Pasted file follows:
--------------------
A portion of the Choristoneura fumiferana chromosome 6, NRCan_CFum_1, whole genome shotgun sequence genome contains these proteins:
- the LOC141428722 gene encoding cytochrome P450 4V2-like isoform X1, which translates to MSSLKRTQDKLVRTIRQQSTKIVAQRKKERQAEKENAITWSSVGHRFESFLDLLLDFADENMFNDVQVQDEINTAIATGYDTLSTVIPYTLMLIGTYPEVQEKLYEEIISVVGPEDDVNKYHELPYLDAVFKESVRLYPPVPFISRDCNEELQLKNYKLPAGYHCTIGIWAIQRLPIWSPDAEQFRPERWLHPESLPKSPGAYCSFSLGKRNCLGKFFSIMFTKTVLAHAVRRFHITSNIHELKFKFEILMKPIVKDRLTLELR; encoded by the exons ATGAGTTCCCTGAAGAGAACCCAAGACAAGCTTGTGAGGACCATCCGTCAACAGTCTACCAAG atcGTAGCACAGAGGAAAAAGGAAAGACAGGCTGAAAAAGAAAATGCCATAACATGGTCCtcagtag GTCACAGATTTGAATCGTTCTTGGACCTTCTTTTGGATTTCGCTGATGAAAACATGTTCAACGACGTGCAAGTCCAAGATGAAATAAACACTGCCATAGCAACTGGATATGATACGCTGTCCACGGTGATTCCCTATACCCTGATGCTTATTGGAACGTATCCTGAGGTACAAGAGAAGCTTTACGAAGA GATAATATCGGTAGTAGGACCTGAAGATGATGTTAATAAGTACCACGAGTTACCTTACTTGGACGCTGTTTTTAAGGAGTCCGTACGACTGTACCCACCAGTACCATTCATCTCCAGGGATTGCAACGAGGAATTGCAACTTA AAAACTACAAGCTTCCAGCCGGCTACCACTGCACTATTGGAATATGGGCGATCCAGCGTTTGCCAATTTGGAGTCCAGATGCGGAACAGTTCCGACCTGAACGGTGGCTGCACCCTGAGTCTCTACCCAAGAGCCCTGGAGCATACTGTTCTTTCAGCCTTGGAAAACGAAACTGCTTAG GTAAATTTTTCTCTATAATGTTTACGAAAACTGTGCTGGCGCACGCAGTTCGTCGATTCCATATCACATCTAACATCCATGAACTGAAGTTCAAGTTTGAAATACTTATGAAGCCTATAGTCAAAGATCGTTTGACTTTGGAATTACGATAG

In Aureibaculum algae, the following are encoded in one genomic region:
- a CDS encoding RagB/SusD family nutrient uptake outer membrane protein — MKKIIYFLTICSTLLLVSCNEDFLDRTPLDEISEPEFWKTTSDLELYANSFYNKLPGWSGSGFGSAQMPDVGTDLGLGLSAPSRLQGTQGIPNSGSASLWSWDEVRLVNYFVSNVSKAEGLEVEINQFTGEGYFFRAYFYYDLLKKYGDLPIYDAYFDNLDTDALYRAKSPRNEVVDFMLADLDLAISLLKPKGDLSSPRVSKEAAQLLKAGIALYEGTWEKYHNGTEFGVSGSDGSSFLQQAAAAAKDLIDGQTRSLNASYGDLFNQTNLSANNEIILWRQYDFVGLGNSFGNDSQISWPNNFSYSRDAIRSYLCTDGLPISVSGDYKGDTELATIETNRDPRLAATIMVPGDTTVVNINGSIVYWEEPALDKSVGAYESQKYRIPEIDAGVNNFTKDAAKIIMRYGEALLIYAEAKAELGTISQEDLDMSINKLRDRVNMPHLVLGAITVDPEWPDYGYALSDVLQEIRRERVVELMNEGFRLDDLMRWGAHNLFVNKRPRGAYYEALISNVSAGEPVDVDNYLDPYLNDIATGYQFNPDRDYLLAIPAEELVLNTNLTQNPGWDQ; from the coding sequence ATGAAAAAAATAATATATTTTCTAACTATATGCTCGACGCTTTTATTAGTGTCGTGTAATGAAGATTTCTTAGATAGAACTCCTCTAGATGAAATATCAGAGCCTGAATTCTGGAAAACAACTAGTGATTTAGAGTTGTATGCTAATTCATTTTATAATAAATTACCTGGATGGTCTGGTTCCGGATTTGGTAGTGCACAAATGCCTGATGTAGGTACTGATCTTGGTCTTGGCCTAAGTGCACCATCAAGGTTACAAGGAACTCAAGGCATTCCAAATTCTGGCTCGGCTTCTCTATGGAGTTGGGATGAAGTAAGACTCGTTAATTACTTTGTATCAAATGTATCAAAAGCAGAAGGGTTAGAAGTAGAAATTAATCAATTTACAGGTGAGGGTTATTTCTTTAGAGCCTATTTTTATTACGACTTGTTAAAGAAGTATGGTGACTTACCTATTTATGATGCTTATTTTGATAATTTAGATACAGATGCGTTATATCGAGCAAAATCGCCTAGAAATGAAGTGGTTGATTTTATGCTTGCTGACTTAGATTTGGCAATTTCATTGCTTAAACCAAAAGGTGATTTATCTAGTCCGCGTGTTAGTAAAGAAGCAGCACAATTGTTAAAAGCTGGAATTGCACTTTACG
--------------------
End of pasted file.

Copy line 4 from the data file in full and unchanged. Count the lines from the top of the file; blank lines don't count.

- a CDS encoding RagB/SusD family nutrient uptake outer membrane protein — MKKIIYFLTICSTLLLVSCNEDFLDRTPLDEISEPEFWKTTSDLELYANSFYNKLPGWSGSGFGSAQMPDVGTDLGLGLSAPSRLQGTQGIPNSGSASLWSWDEVRLVNYFVSNVSKAEGLEVEINQFTGEGYFFRAYFYYDLLKKYGDLPIYDAYFDNLDTDALYRAKSPRNEVVDFMLADLDLAISLLKPKGDLSSPRVSKEAAQLLKAGIALYEGTWEKYHNGTEFGVSGSDGSSFLQQAAAAAKDLIDGQTRSLNASYGDLFNQTNLSANNEIILWRQYDFVGLGNSFGNDSQISWPNNFSYSRDAIRSYLCTDGLPISVSGDYKGDTELATIETNRDPRLAATIMVPGDTTVVNINGSIVYWEEPALDKSVGAYESQKYRIPEIDAGVNNFTKDAAKIIMRYGEALLIYAEAKAELGTISQEDLDMSINKLRDRVNMPHLVLGAITVDPEWPDYGYALSDVLQEIRRERVVELMNEGFRLDDLMRWGAHNLFVNKRPRGAYYEALISNVSAGEPVDVDNYLDPYLNDIATGYQFNPDRDYLLAIPAEELVLNTNLTQNPGWDQ; from the coding sequence ATGAAAAAAATAATATATTTTCTAACTATATGCTCGACGCTTTTATTAGTGTCGTGTAATGAAGATTTCTTAGATAGAACTCCTCTAGATGAAATATCAGAGCCTGAATTCTGGAAAACAACTAGTGATTTAGAGTTGTATGCTAATTCATTTTATAATAAATTACCTGGATGGTCTGGTTCCGGATTTGGTAGTGCACAAATGCCTGATGTAGGTACTGATCTTGGTCTTGGCCTAAGTGCACCATCAAGGTTACAAGGAACTCAAGGCATTCCAAATTCTGGCTCGGCTTCTCTATGGAGTTGGGATGAAGTAAGACTCGTTAATTACTTTGTATCAAATGTATCAAAAGCAGAAGGGTTAGAAGTAGAAATTAATCAATTTACAGGTGAGGGTTATTTCTTTAGAGCCTATTTTTATTACGACTTGTTAAAGAAGTATGGTGACTTACCTATTTATGATGCTTATTTTGATAATTTAGATACAGATGCGTTATATCGAGCAAAATCGCCTAGAAATGAAGTGGTTGATTTTATGCTTGCTGACTTAGATTTGGCAATTTCATTGCTTAAACCAAAAGGTGATTTATCTAGTCCGCGTGTTAGTAAAGAAGCAGCACAATTGTTAAAAGCTGGAATTGCACTTTACG